Language adds up for ELLs in K12 math instruction

Embedding English literacy and reading in math instruction gives ELLs a learning boost
By: | Issue: February, 2019
January 11, 2019
MATH & READING CONNECTIONS—Students in Charlotte-Mecklenburg Schools learn math from teachers who receive extensive PD in providing rigorous instruction to English language learners. The North Carolina district’s math and language teachers also now collaborate more closely to develop lessons.MATH & READING CONNECTIONS—Students in Charlotte-Mecklenburg Schools learn math from teachers who receive extensive PD in providing rigorous instruction to English language learners.

For Charlotte “Nadja” Trez, the math struggle of English language learners is personal.

Eighteen years ago, the Charlotte-Mecklenburg Schools administrator was an ELL student herself. Trez, now the North Carolina district’s executive director of ELL Services, had just moved to the United States from South Korea, and she found herself in a classroom tasked with learning English and keeping up with her peers in core academic classes.

Despite the challenge—or perhaps because of it—Trez now firmly believes in maintaining rigorous math standards for all ELL students, and embedding language lessons in math instruction. “For me, it’s all about high expectations,” Trez says. “I believe that language will come as they progress through the curriculum.”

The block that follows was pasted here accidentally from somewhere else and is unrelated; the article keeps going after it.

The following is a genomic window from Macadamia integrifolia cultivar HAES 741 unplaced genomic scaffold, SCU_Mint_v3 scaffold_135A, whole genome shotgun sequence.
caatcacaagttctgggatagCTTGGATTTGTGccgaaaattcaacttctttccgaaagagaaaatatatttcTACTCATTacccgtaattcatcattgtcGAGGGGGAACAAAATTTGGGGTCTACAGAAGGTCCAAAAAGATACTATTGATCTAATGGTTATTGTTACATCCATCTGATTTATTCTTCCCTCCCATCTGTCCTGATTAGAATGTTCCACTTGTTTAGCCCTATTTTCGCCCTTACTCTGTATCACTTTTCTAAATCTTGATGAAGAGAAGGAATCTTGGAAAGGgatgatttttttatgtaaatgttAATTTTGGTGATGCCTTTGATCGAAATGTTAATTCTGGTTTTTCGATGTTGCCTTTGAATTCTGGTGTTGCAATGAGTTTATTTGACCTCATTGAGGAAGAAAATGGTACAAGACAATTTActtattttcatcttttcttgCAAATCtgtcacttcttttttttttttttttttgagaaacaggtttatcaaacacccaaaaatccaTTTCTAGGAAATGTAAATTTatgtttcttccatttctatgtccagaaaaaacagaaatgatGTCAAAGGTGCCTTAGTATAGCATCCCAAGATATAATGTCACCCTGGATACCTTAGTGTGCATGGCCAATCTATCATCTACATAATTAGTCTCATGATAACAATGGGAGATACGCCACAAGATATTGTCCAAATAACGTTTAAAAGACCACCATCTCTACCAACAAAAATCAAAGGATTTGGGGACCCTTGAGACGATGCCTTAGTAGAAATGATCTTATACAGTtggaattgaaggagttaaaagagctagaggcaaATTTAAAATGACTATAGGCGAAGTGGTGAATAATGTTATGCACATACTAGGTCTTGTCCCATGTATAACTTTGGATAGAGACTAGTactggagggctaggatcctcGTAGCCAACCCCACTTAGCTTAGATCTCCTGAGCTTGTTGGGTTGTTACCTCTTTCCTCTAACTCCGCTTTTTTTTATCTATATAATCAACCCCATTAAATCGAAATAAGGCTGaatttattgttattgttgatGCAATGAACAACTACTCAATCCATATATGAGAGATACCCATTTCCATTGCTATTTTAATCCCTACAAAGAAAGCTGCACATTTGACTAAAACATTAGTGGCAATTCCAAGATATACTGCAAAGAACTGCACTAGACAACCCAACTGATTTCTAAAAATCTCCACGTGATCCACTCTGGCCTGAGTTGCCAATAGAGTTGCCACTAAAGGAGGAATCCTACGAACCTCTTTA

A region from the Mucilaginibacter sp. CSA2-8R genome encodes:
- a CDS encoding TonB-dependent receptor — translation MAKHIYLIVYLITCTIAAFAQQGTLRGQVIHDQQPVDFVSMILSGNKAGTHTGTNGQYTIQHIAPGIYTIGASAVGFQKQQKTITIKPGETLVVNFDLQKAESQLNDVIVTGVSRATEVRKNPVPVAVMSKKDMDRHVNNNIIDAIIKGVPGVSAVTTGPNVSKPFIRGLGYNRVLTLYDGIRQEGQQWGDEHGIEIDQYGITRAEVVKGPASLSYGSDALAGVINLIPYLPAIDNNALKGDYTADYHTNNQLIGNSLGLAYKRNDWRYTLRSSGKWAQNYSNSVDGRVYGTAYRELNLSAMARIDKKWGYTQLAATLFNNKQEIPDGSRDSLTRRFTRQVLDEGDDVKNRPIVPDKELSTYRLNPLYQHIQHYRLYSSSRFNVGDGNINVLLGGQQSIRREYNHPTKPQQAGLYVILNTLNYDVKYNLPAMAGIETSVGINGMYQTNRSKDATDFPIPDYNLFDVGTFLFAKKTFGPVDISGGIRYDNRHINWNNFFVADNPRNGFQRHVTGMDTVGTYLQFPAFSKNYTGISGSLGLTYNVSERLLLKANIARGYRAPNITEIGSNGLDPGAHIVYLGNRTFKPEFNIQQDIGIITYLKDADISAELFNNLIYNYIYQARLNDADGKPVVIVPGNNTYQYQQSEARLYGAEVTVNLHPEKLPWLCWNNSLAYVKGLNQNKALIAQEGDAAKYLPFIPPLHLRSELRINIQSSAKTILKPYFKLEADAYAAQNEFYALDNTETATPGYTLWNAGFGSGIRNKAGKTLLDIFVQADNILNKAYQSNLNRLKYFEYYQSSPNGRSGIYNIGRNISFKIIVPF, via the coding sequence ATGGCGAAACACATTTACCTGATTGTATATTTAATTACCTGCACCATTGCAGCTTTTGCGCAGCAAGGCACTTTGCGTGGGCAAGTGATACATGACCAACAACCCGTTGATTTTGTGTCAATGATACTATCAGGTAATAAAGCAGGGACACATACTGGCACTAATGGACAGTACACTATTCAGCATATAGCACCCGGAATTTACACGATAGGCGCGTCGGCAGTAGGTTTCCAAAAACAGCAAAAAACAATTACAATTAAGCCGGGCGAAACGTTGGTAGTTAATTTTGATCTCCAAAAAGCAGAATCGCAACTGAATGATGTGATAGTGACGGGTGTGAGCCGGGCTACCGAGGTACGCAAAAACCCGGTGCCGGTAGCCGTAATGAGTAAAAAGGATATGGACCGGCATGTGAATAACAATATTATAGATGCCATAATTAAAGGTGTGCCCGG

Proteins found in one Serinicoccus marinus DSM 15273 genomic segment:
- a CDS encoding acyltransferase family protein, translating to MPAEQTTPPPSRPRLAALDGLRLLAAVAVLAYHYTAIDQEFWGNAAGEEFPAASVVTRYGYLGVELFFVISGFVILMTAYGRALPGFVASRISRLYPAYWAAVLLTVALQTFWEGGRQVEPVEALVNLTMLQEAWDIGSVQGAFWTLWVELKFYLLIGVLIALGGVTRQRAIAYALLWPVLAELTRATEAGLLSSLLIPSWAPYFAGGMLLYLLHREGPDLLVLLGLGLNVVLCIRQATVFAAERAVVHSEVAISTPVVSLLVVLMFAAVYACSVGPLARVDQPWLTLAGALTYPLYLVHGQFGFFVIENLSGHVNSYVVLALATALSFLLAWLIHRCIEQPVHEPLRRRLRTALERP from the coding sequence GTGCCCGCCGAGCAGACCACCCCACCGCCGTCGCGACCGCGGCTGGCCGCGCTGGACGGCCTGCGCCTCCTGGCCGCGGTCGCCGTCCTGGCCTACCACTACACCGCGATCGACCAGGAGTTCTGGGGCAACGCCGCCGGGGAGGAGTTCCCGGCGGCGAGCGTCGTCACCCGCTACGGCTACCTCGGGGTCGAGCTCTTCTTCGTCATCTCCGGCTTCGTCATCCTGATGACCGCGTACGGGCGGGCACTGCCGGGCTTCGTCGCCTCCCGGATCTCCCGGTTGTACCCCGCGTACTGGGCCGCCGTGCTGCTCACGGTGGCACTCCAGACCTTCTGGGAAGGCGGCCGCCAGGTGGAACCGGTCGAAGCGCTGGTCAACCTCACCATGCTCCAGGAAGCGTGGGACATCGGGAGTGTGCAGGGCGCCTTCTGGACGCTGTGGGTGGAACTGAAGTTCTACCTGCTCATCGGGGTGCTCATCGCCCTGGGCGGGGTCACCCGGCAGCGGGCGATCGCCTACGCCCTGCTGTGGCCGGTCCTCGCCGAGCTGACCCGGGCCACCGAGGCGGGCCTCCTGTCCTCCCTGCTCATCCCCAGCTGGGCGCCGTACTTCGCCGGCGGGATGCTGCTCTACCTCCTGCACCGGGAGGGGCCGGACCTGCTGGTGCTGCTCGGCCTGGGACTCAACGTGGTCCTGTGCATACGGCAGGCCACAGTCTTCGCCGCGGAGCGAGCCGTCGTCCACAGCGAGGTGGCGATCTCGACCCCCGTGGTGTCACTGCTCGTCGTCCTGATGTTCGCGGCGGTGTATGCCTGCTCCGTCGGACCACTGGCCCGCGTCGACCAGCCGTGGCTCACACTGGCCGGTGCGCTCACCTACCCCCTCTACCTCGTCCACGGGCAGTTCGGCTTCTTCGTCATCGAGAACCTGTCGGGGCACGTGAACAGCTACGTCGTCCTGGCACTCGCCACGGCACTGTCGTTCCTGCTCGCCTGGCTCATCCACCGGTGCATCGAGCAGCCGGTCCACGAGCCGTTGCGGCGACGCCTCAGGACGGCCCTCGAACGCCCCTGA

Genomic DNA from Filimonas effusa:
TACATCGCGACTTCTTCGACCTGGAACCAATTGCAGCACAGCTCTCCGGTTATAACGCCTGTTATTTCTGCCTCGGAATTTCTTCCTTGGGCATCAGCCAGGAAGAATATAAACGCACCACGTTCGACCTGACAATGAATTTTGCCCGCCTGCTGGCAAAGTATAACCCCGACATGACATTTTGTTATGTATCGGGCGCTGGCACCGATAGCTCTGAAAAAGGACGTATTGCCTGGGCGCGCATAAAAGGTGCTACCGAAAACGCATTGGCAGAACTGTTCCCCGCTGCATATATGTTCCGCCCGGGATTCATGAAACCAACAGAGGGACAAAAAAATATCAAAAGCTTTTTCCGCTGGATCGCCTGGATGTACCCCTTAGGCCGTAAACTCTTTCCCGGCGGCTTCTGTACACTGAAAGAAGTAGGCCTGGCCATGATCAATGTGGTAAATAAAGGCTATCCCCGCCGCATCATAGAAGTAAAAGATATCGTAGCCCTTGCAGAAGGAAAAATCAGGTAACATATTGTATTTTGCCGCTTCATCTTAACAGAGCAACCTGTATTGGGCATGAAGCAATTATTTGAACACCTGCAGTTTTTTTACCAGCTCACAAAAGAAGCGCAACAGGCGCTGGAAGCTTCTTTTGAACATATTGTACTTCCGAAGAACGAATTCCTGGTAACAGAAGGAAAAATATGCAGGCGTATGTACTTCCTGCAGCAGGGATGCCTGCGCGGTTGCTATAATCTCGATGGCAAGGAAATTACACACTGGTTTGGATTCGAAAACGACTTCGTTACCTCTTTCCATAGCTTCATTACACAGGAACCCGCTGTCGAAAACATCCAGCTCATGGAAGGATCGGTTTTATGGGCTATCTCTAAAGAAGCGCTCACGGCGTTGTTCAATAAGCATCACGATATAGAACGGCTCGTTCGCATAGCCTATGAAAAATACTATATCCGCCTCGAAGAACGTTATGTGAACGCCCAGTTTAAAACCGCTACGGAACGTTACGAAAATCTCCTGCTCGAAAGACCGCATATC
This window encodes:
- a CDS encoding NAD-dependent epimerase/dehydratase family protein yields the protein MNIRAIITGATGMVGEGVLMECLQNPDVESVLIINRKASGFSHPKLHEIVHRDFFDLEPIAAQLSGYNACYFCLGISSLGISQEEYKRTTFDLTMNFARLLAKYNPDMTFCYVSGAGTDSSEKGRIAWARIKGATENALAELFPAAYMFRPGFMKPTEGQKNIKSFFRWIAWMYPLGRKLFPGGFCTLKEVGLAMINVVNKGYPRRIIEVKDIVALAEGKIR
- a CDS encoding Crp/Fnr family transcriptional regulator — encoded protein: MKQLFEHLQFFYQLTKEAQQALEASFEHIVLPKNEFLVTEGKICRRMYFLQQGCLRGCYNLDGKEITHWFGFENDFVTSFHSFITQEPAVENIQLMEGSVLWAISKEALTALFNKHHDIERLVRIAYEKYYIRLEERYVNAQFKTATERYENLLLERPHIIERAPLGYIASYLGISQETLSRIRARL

These students use both sides of their brains, and there are so many benefits to that, she says. “If we hold our students to a higher standard and believe in them, they will bring a lot of assets to our system.”


Read more: School districts expand supports to bring more ELLs to CTE


Educators must combine those high expectations with support, adds Rusty Bresser, a University of California San Diego lecturer who researches best practices for teaching math to ELLs. “You have a lot of English learners who know a lot of math,” says Bresser. “The big idea is that you don’t want to dumb down the curriculum.”

Here, Trez, Bresser and other educators present five broad best practices for blending reading and language into math instruction.

1. Look at math as a language

Trez uses a professional development program called Personal Academic Command for English that integrates the language of math with math content, “because we are all math learners,” she says.

The program introduces techniques that teachers can integrate into their math curriculum. One strategy, called “Novel Ideas,” activates prior knowledge of math vocabulary and is completed in a cooperative learning environment.

An example of a math vocabulary word is “steep,” which has multiple meanings. Teams of students will compile all the meanings for that word and share their lists with the rest of the class. Each team will have a meaning or idea of the word that the other teams don’t have—that meaning will be considered a novel idea.